GENEVA, today – The official delegation of Russia announced their willingness to take all required measures to prevent homophobic hate crimes and discrimination on grounds of sexual orientation at the 24th UN Human Rights Council. However, they dismissed the recommendations to abolish the so called ‘propaganda of homosexualism’ laws. All such obligations will be fulfilled by Russian authorities during the next four years.


In the afternoon September 6, the US President Barack Obama met with Russian human rights defenders in St. Petersburg. This meeting was held as part of the US President’s visit to Russia for G20 summit. Mr Igor Kochetkov, Chair of the Russian LGBT Network, participated in this meeting with the US head.


In light of the recently enacted Russian law on ‘propaganda of non-traditional sexual relations among minors’ that renders illegal statements and actions that acknowledge LGBT equality and in response to the growing violence against LGBT people and allies in Russia, the upcoming Winter Olympics and Paralympics in Sochi have already become a subject of an international debate both over the impact of this context on the athletes, spectators, staff, and volunteers of the Games and over compliance of the Sochi Games with the Olympic values of diversity and non-discrimination.


On Monday the 22th, four Dutch activists – a filming crew led by Kris van den Veen from the Dutch organization “LGBT Groningen” – were supposed to face the Lenin regional court in Murmansk, Russia. They had been in Russia for about a week to film for a documentary on LGBT rights. In Murmansk, they were participating in the forum “Youth for Human Rights Camp” that took place on the 20th and 21st of July. The forum was disrupted by the police and representatives of the Russian Federal Migration Service, who raided the place to question the Dutch activists. The filming crew was detained, and police records were written against them for violating visa regulations and for “propaganda of non-traditional sexual relations among minors”.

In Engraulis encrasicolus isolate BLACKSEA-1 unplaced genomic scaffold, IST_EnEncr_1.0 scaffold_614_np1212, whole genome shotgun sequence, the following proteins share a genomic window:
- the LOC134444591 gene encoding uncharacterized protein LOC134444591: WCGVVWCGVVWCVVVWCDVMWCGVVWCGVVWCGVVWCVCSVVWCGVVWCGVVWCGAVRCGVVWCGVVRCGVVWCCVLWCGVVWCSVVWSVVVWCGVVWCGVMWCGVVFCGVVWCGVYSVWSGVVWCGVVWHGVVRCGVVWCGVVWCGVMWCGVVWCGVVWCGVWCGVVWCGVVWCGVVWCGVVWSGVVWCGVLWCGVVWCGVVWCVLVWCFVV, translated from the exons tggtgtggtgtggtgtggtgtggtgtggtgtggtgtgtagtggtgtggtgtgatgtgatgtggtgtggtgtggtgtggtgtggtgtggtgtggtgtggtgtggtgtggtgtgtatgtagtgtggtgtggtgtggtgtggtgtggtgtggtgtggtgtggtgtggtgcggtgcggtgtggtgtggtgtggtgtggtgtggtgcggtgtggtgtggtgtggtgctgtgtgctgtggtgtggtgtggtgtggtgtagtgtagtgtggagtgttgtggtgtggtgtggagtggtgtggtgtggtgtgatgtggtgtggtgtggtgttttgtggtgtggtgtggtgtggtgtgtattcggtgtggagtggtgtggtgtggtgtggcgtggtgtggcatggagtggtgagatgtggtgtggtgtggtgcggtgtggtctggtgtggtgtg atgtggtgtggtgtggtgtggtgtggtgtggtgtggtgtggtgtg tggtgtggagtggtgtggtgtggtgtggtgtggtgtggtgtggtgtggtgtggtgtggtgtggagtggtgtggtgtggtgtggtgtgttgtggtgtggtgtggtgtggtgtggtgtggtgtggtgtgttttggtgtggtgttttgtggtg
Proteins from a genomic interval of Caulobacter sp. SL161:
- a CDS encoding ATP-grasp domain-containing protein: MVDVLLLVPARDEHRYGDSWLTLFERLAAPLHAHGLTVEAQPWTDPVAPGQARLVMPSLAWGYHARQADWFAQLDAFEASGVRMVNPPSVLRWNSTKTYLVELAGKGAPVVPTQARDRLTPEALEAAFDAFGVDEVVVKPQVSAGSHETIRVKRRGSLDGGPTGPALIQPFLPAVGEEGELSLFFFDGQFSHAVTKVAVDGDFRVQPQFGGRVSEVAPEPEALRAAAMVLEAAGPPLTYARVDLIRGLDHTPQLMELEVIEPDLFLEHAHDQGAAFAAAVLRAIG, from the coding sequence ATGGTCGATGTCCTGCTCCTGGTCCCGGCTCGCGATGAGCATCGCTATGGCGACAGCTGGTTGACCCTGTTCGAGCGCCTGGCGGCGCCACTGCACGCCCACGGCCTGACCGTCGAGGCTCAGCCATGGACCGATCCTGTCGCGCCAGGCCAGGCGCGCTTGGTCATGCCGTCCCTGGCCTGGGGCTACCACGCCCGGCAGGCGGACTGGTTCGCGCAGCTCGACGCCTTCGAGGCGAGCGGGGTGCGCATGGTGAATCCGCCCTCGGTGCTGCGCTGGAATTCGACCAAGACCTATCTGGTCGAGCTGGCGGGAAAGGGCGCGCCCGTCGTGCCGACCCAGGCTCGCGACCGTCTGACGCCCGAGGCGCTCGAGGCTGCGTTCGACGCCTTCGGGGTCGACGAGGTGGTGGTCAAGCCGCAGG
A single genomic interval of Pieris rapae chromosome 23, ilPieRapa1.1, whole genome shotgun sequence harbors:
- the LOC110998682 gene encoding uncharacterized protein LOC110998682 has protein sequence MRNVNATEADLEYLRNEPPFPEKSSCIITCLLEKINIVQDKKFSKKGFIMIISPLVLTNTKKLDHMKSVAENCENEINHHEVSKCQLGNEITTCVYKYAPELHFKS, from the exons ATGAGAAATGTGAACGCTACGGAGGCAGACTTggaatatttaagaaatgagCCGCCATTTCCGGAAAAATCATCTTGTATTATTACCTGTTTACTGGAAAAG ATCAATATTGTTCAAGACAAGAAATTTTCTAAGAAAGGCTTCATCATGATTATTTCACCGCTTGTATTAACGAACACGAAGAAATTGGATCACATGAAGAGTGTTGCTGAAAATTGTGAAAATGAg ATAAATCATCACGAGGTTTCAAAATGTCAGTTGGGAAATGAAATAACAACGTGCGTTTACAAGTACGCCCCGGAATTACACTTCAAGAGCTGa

Six LGBT activists have been detained at the State Children's Library in Moscow. The detention took place after the activist Aleksey Davidov stood in front of the library building with a banner where there was written that "Being Gay is Normal". The manifestation was dedicated to the Russian law banning propaganda of "non-traditional sexual relationships" among the under-aged. The law came into force on the 29th of June this year.


Yesterday, on the 10th of July, the judges of the Dzerzhinsk regional court studied the recent case of the arrested at Gay Pride in Saint-Petersburg, Russia. There are still about 20 cases that are to be studied by other courts.


Today, a list of problems and questions was published that the UN Committee on the Rights of the Child aims to discuss with the representatives of Russia, related to the next review of the report on how Russia fulfils the Convention of the Rights of the Child.


On June 29, 2013, participants in a peaceful demonstration in support of human rights and equality for people of different sexual orientations and gender identities (the St. Petersburg LGBT Pride Parade) found themselves the subjects of abuse and physical assault at the hands of nationalists. Having started their attack with vulgar verbal abuse, followers of various nationalist groups soon switched to beating the demonstrators and pelting them with stones and smoke bombs. Police officers at the site failed to act adequately in order to prevent the violence, leaving the demonstration’s participants in the position of having to defend themselves. The demonstrators displayed true courage and strength of spirit in the face of attacks that left many of them with minor or significant injuries. At least seven people were later hospitalized by ambulance.


The Pre-session of the UN Committee on the Rights of the Child was held on the 20th of June in Geneva with participation of Russian non-governmental organizations. The problems related to the observance of children's rights in respect to LGBT youth and in the context of the law banning propaganda of "non-traditional sexual relations" recently adopted by the State Duma were identified in the joint statement by the Russian LGBT Network and the Memorial Anti-Discrimination Center (ADC Memorial).


The State Duma passed in the third reading the federal act banning “non-traditional sexual relations”. This law makes amendments to the Administrative Code and in the federal law on “protecting children from information that can bring harm to their health and wellbeing”. 436 voted in favor no one against and 1 abstained.